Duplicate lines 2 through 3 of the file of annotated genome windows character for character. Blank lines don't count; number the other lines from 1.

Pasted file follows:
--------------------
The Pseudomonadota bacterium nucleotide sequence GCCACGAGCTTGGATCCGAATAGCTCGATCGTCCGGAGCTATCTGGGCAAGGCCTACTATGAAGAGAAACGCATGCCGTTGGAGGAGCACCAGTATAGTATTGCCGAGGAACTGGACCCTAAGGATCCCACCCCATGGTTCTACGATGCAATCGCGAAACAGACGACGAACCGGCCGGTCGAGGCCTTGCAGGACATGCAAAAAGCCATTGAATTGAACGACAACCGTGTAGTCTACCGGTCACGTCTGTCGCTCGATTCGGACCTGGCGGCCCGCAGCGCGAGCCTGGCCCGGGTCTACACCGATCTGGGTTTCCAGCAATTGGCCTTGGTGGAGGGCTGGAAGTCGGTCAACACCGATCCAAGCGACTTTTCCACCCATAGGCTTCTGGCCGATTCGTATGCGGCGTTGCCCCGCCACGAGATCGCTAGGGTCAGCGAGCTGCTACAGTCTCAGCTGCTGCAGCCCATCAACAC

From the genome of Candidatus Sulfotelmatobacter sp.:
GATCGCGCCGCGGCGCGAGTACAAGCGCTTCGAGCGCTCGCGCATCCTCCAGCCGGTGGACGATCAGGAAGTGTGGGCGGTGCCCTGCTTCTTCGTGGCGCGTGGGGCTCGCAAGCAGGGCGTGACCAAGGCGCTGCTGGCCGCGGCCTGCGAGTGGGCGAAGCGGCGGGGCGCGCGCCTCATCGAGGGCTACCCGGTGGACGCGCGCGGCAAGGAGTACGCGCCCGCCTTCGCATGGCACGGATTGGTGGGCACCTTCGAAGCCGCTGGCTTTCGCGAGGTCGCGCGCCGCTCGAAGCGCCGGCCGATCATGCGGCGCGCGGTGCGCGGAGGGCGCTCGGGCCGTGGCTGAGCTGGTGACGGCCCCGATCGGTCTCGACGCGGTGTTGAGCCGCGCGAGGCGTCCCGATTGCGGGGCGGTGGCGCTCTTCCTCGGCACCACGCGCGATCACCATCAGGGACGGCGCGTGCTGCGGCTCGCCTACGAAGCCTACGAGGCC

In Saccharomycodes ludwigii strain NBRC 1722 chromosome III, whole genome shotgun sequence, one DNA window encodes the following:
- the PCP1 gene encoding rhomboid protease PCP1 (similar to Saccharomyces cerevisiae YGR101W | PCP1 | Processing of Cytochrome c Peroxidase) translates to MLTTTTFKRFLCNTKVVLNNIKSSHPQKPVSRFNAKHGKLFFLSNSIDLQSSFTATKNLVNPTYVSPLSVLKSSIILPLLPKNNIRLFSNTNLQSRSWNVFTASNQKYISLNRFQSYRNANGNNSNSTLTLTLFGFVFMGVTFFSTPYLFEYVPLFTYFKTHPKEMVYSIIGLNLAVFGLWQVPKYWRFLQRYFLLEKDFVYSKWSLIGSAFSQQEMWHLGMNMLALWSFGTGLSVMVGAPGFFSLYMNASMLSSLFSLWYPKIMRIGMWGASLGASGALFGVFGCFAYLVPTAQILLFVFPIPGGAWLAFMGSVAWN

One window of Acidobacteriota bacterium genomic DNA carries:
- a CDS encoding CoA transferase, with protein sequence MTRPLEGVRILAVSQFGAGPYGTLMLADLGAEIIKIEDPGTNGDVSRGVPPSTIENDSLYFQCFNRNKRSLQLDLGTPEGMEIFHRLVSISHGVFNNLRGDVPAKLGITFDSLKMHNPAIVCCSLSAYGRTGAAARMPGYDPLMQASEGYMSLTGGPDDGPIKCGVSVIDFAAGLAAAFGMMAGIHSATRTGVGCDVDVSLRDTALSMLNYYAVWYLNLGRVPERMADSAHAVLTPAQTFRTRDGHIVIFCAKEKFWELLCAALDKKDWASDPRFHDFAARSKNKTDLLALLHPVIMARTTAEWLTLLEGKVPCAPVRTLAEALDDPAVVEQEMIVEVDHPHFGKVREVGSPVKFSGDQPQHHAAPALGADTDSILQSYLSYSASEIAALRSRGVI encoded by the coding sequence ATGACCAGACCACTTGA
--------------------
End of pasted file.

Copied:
From the genome of Candidatus Sulfotelmatobacter sp.:
GATCGCGCCGCGGCGCGAGTACAAGCGCTTCGAGCGCTCGCGCATCCTCCAGCCGGTGGACGATCAGGAAGTGTGGGCGGTGCCCTGCTTCTTCGTGGCGCGTGGGGCTCGCAAGCAGGGCGTGACCAAGGCGCTGCTGGCCGCGGCCTGCGAGTGGGCGAAGCGGCGGGGCGCGCGCCTCATCGAGGGCTACCCGGTGGACGCGCGCGGCAAGGAGTACGCGCCCGCCTTCGCATGGCACGGATTGGTGGGCACCTTCGAAGCCGCTGGCTTTCGCGAGGTCGCGCGCCGCTCGAAGCGCCGGCCGATCATGCGGCGCGCGGTGCGCGGAGGGCGCTCGGGCCGTGGCTGAGCTGGTGACGGCCCCGATCGGTCTCGACGCGGTGTTGAGCCGCGCGAGGCGTCCCGATTGCGGGGCGGTGGCGCTCTTCCTCGGCACCACGCGCGATCACCATCAGGGACGGCGCGTGCTGCGGCTCGCCTACGAAGCCTACGAGGCC